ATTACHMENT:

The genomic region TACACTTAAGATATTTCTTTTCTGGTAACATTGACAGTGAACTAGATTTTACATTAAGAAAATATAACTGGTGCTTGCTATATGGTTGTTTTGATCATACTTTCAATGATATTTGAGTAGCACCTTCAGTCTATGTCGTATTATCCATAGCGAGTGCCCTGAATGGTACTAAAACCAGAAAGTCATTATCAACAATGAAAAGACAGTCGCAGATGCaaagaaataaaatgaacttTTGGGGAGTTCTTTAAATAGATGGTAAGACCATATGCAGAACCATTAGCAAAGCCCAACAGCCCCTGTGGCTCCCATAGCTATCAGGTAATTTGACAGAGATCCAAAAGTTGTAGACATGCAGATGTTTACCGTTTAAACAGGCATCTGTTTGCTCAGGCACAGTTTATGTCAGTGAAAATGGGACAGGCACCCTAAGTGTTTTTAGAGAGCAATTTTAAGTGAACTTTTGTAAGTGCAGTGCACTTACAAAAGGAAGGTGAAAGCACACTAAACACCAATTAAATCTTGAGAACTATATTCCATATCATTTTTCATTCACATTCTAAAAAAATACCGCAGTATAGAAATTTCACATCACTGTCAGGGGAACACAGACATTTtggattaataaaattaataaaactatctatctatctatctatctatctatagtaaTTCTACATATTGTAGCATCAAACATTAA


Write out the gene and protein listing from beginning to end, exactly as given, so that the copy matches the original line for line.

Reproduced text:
The genomic region TACACTTAAGATATTTCTTTTCTGGTAACATTGACAGTGAACTAGATTTTACATTAAGAAAATATAACTGGTGCTTGCTATATGGTTGTTTTGATCATACTTTCAATGATATTTGAGTAGCACCTTCAGTCTATGTCGTATTATCCATAGCGAGTGCCCTGAATGGTACTAAAACCAGAAAGTCATTATCAACAATGAAAAGACAGTCGCAGATGCaaagaaataaaatgaacttTTGGGGAGTTCTTTAAATAGATGGTAAGACCATATGCAGAACCATTAGCAAAGCCCAACAGCCCCTGTGGCTCCCATAGCTATCAGGTAATTTGACAGAGATCCAAAAGTTGTAGACATGCAGATGTTTACCGTTTAAACAGGCATCTGTTTGCTCAGGCACAGTTTATGTCAGTGAAAATGGGACAGGCACCCTAAGTGTTTTTAGAGAGCAATTTTAAGTGAACTTTTGTAAGTGCAGTGCACTTACAAAAGGAAGGTGAAAGCACACTAAACACCAATTAAATCTTGAGAACTATATTCCATATCATTTTTCATTCACATTCTAAAAAAATACCGCAGTATAGAAATTTCACATCACTGTCAGGGGAACACAGACATTTtggattaataaaattaataaaactatctatctatctatctatctatctatagtaaTTCTACATATTGTAGCATCAAACATTAA